This sofa was altered and redecorated in the 19th century, perhaps to be displayed alongside the white and gold set at Spencer House, which had been repaired and regilded in 1847 by a Mr. Wakeling, possibly Giles Wakeling, ‘Upholsterer to the Admiralty’, of 36 Gerard Street, Soho, or a relative. In his 1930s inventory of furniture at Althorp, the 'curator' earl, Albert, 7th Earl Spencer (1892-1975) notes correspondence from Philip Hardwick to Frederick, 4th Earl Spencer (1798-1857) on 4 November 1847:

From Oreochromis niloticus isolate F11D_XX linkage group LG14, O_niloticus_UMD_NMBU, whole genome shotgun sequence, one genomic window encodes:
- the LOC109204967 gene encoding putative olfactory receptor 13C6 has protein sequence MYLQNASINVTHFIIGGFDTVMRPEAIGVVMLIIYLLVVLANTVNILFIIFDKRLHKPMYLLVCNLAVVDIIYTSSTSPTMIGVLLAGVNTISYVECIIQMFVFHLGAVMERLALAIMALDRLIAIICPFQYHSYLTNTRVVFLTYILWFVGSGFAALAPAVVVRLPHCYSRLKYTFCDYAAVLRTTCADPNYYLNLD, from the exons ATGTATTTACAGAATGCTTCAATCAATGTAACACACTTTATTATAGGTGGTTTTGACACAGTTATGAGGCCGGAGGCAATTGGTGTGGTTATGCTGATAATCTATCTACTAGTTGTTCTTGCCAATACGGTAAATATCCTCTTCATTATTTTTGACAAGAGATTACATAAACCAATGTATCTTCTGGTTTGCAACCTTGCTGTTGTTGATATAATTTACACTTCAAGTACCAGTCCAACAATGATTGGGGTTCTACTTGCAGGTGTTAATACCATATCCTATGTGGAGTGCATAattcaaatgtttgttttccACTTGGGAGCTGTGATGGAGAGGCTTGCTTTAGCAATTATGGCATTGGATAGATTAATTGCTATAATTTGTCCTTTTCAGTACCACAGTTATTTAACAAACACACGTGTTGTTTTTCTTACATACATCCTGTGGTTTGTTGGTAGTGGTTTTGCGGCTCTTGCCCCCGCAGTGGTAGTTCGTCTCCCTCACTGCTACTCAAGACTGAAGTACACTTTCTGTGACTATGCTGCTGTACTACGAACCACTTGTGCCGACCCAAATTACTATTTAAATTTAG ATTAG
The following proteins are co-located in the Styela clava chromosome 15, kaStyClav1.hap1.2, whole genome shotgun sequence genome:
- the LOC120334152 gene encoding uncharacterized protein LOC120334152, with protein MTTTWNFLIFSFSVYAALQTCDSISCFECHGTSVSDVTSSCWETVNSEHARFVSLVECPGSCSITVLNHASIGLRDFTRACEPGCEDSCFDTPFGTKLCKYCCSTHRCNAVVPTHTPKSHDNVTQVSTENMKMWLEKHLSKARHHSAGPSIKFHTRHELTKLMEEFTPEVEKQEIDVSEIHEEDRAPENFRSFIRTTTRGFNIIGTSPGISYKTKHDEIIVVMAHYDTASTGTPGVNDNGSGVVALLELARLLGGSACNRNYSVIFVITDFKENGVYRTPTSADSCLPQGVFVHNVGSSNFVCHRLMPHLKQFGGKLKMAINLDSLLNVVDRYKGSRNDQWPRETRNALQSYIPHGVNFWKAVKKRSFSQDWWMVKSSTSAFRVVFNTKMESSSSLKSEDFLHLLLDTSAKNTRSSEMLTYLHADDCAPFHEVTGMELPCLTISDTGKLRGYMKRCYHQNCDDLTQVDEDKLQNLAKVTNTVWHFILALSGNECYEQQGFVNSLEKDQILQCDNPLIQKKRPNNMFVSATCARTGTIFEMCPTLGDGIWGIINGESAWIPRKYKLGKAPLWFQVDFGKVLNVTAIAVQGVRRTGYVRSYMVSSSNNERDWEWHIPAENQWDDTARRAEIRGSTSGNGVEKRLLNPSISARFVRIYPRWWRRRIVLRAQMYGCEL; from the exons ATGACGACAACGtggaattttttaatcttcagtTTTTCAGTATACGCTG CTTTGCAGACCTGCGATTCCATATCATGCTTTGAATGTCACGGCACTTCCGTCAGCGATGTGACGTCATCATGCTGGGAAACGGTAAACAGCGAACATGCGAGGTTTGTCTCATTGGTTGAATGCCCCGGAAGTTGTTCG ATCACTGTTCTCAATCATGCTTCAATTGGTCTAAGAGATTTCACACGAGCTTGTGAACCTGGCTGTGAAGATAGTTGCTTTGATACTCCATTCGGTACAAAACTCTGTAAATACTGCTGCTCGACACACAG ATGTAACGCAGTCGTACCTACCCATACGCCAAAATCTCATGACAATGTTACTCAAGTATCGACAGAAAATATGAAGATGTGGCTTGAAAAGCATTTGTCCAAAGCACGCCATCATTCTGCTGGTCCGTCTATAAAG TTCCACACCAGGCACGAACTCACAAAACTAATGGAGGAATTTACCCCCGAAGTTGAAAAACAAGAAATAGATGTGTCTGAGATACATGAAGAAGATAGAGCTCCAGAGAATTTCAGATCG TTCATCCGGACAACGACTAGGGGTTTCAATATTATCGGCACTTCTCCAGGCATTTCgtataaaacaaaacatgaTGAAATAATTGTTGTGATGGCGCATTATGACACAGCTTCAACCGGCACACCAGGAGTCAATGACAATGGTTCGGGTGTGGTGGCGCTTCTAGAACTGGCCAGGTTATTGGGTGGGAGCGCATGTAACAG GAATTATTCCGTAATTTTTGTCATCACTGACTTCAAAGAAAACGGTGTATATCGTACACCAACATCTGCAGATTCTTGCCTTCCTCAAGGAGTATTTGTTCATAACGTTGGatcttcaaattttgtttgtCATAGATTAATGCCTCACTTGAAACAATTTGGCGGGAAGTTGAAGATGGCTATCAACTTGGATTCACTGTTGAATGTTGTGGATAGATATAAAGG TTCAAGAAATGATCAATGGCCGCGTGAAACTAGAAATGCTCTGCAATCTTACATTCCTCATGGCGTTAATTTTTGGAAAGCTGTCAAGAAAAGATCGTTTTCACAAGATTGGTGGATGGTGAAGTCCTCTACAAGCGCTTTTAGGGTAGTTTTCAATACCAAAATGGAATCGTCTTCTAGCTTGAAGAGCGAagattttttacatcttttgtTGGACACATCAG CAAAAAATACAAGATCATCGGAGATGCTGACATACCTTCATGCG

‘I have this morning been to Mr. Wakeling, the upholsterer and examined the furniture which has been removed from the principal rooms of Spencer House - it is very fine old furniture - the carving of the large sofas very good, and also altho' it will require a good deal of repairing, yet it appears to me to be well worth doing. I received from Mr. Wakeling the enclosed estimate of repairing and regilding it, which amounts to £580. It is very difficult to form a judgement upon these estimates, but to have the furniture well done and restored in white & gold as it was formerly, it does not appear an excessive estimate altho' the amount is large.’ (Hardwick’s letter transcribed in Spencer, Furniture, Althorp, Vol. II, 1960s). The traces of white paint to the underside of the seat-rail of this sofa together with remains of an underframe for a new sprung seat and the consequential heightening above the front legs that this required (subsequently removed) would appear to date from Mr. Wakeling's intervention in 1847.